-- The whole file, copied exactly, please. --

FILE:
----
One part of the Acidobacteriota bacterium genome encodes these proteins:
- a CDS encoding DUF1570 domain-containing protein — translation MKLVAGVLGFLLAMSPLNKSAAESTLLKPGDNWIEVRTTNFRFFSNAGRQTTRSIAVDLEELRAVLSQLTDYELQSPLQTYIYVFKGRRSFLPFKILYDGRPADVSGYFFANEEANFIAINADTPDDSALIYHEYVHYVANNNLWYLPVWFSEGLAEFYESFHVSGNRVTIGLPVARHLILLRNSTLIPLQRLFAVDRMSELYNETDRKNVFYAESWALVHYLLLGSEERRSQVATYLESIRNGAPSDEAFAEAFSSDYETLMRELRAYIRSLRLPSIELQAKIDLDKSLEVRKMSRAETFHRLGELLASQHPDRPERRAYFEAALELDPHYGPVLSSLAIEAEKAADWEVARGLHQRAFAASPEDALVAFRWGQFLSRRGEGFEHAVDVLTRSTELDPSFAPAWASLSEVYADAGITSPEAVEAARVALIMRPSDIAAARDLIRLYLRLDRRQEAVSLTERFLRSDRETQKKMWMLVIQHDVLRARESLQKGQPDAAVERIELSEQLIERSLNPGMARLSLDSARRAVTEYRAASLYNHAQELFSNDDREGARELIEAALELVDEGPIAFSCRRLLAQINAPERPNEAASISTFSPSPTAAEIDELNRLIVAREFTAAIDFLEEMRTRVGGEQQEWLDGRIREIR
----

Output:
One part of the Acidobacteriota bacterium genome encodes these proteins:
- a CDS encoding DUF1570 domain-containing protein — translation MKLVAGVLGFLLAMSPLNKSAAESTLLKPGDNWIEVRTTNFRFFSNAGRQTTRSIAVDLEELRAVLSQLTDYELQSPLQTYIYVFKGRRSFLPFKILYDGRPADVSGYFFANEEANFIAINADTPDDSALIYHEYVHYVANNNLWYLPVWFSEGLAEFYESFHVSGNRVTIGLPVARHLILLRNSTLIPLQRLFAVDRMSELYNETDRKNVFYAESWALVHYLLLGSEERRSQVATYLESIRNGAPSDEAFAEAFSSDYETLMRELRAYIRSLRLPSIELQAKIDLDKSLEVRKMSRAETFHRLGELLASQHPDRPERRAYFEAALELDPHYGPVLSSLAIEAEKAADWEVARGLHQRAFAASPEDALVAFRWGQFLSRRGEGFEHAVDVLTRSTELDPSFAPAWASLSEVYADAGITSPEAVEAARVALIMRPSDIAAARDLIRLYLRLDRRQEAVSLTERFLRSDRETQKKMWMLVIQHDVLRARESLQKGQPDAAVERIELSEQLIERSLNPGMARLSLDSARRAVTEYRAASLYNHAQELFSNDDREGARELIEAALELVDEGPIAFSCRRLLAQINAPERPNEAASISTFSPSPTAAEIDELNRLIVAREFTAAIDFLEEMRTRVGGEQQEWLDGRIREIR